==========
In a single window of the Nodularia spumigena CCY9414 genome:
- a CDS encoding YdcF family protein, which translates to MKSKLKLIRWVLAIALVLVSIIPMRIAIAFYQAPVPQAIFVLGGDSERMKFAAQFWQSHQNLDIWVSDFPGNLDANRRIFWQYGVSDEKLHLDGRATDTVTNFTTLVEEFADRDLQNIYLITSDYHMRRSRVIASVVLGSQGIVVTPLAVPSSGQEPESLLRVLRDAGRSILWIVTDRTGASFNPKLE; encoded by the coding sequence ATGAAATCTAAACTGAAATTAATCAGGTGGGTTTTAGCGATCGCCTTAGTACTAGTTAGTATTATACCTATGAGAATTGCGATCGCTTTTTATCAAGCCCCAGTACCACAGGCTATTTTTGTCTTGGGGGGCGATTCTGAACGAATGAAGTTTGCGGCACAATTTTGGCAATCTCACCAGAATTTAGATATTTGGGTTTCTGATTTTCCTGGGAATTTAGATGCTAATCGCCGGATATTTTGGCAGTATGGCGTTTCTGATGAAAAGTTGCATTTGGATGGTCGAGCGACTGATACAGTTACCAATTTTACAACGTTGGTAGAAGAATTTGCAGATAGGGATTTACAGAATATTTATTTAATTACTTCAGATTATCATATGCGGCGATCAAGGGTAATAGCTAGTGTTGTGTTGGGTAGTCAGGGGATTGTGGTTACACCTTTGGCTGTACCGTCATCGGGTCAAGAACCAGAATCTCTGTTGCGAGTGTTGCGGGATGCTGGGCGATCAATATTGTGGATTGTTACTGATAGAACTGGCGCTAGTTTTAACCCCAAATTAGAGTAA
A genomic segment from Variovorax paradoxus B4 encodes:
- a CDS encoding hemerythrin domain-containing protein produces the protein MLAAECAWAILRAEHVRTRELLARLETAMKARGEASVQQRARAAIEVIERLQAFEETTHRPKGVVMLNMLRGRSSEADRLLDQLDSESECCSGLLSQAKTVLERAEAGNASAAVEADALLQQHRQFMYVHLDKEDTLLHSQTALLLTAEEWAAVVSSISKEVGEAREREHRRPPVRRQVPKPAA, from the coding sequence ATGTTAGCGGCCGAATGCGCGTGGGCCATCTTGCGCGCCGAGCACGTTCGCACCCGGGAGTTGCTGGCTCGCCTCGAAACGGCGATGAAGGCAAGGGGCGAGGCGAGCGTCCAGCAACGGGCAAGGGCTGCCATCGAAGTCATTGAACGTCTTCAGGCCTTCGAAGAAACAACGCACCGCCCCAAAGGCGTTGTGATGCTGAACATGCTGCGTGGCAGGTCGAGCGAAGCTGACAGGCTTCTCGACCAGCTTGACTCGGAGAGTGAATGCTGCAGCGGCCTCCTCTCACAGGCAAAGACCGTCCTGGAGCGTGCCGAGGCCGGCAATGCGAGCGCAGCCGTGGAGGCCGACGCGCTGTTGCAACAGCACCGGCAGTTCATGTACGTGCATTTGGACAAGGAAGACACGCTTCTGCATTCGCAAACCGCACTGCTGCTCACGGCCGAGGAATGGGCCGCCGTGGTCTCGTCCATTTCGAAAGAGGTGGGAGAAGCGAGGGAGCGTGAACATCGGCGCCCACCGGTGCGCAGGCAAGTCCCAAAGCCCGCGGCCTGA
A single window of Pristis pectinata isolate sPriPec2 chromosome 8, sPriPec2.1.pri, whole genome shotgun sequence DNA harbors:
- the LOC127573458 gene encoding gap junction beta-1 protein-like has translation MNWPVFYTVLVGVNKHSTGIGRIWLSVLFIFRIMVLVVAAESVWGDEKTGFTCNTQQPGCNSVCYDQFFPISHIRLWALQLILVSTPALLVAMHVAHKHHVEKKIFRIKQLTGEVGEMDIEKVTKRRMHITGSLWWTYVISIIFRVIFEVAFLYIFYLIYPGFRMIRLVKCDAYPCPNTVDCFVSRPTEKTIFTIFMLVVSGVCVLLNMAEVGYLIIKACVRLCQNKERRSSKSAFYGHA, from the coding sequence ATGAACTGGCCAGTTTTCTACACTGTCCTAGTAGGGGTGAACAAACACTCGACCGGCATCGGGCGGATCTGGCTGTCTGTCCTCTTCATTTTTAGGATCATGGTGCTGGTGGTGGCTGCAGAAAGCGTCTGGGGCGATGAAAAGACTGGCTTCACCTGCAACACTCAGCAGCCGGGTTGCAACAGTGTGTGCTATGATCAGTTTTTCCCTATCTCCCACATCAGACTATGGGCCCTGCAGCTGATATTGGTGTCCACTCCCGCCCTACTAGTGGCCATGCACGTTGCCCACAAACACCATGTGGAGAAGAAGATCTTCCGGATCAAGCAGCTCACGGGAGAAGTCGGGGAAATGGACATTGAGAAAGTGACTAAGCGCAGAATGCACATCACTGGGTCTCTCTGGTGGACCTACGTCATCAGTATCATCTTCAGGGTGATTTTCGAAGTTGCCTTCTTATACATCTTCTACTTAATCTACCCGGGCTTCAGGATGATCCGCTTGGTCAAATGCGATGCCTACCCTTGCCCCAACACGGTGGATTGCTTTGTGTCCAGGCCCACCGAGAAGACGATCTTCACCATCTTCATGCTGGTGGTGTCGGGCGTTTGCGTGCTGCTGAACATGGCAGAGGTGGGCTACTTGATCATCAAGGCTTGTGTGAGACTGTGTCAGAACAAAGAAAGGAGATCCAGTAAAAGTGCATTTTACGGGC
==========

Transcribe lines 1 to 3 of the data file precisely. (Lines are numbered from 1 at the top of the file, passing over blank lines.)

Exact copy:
In a single window of the Nodularia spumigena CCY9414 genome:
- a CDS encoding YdcF family protein, which translates to MKSKLKLIRWVLAIALVLVSIIPMRIAIAFYQAPVPQAIFVLGGDSERMKFAAQFWQSHQNLDIWVSDFPGNLDANRRIFWQYGVSDEKLHLDGRATDTVTNFTTLVEEFADRDLQNIYLITSDYHMRRSRVIASVVLGSQGIVVTPLAVPSSGQEPESLLRVLRDAGRSILWIVTDRTGASFNPKLE; encoded by the coding sequence ATGAAATCTAAACTGAAATTAATCAGGTGGGTTTTAGCGATCGCCTTAGTACTAGTTAGTATTATACCTATGAGAATTGCGATCGCTTTTTATCAAGCCCCAGTACCACAGGCTATTTTTGTCTTGGGGGGCGATTCTGAACGAATGAAGTTTGCGGCACAATTTTGGCAATCTCACCAGAATTTAGATATTTGGGTTTCTGATTTTCCTGGGAATTTAGATGCTAATCGCCGGATATTTTGGCAGTATGGCGTTTCTGATGAAAAGTTGCATTTGGATGGTCGAGCGACTGATACAGTTACCAATTTTACAACGTTGGTAGAAGAATTTGCAGATAGGGATTTACAGAATATTTATTTAATTACTTCAGATTATCATATGCGGCGATCAAGGGTAATAGCTAGTGTTGTGTTGGGTAGTCAGGGGATTGTGGTTACACCTTTGGCTGTACCGTCATCGGGTCAAGAACCAGAATCTCTGTTGCGAGTGTTGCGGGATGCTGGGCGATCAATATTGTGGATTGTTACTGATAGAACTGGCGCTAGTTTTAACCCCAAATTAGAGTAA
A genomic segment from Variovorax paradoxus B4 encodes: